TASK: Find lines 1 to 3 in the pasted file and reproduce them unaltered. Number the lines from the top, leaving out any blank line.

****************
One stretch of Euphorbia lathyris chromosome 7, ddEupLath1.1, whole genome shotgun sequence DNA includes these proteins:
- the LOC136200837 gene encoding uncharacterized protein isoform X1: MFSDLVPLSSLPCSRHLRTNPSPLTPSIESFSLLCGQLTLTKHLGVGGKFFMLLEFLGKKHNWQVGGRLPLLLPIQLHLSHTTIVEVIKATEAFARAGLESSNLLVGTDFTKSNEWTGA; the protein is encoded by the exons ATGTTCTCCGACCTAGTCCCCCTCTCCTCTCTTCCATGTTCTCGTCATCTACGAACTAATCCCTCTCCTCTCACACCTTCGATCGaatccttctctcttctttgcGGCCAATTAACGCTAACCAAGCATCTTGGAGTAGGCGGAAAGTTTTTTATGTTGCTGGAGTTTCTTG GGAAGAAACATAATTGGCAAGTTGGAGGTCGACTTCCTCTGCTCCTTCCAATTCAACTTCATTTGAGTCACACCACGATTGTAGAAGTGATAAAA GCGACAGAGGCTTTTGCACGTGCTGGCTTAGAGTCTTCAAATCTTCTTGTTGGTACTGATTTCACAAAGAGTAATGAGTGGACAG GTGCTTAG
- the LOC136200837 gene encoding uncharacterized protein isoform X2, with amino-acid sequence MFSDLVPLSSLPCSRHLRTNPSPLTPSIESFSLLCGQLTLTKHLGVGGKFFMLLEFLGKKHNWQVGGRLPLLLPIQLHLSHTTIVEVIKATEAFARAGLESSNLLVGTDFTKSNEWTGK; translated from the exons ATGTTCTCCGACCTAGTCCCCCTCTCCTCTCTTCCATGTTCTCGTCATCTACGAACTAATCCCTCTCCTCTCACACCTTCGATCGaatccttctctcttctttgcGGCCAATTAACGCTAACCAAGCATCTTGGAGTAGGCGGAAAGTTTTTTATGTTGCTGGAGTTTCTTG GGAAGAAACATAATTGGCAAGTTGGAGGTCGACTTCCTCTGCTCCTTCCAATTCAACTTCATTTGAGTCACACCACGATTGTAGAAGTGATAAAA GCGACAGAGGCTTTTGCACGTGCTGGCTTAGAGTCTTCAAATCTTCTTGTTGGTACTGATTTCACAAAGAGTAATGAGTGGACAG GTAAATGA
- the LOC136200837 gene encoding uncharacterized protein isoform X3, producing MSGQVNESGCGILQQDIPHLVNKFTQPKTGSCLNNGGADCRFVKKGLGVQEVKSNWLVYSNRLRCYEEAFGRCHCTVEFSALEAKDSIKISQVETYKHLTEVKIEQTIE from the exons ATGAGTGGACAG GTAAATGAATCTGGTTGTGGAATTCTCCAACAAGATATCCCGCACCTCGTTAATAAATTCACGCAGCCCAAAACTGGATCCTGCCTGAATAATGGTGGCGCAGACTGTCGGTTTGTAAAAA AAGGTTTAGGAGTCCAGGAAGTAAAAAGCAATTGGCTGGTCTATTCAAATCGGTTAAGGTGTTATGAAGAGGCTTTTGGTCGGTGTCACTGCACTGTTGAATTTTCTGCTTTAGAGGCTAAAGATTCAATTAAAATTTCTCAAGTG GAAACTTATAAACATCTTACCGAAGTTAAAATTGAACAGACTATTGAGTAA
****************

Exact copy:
One stretch of Euphorbia lathyris chromosome 7, ddEupLath1.1, whole genome shotgun sequence DNA includes these proteins:
- the LOC136200837 gene encoding uncharacterized protein isoform X1: MFSDLVPLSSLPCSRHLRTNPSPLTPSIESFSLLCGQLTLTKHLGVGGKFFMLLEFLGKKHNWQVGGRLPLLLPIQLHLSHTTIVEVIKATEAFARAGLESSNLLVGTDFTKSNEWTGA; the protein is encoded by the exons ATGTTCTCCGACCTAGTCCCCCTCTCCTCTCTTCCATGTTCTCGTCATCTACGAACTAATCCCTCTCCTCTCACACCTTCGATCGaatccttctctcttctttgcGGCCAATTAACGCTAACCAAGCATCTTGGAGTAGGCGGAAAGTTTTTTATGTTGCTGGAGTTTCTTG GGAAGAAACATAATTGGCAAGTTGGAGGTCGACTTCCTCTGCTCCTTCCAATTCAACTTCATTTGAGTCACACCACGATTGTAGAAGTGATAAAA GCGACAGAGGCTTTTGCACGTGCTGGCTTAGAGTCTTCAAATCTTCTTGTTGGTACTGATTTCACAAAGAGTAATGAGTGGACAG GTGCTTAG
- the LOC136200837 gene encoding uncharacterized protein isoform X2, with amino-acid sequence MFSDLVPLSSLPCSRHLRTNPSPLTPSIESFSLLCGQLTLTKHLGVGGKFFMLLEFLGKKHNWQVGGRLPLLLPIQLHLSHTTIVEVIKATEAFARAGLESSNLLVGTDFTKSNEWTGK; translated from the exons ATGTTCTCCGACCTAGTCCCCCTCTCCTCTCTTCCATGTTCTCGTCATCTACGAACTAATCCCTCTCCTCTCACACCTTCGATCGaatccttctctcttctttgcGGCCAATTAACGCTAACCAAGCATCTTGGAGTAGGCGGAAAGTTTTTTATGTTGCTGGAGTTTCTTG GGAAGAAACATAATTGGCAAGTTGGAGGTCGACTTCCTCTGCTCCTTCCAATTCAACTTCATTTGAGTCACACCACGATTGTAGAAGTGATAAAA GCGACAGAGGCTTTTGCACGTGCTGGCTTAGAGTCTTCAAATCTTCTTGTTGGTACTGATTTCACAAAGAGTAATGAGTGGACAG GTAAATGA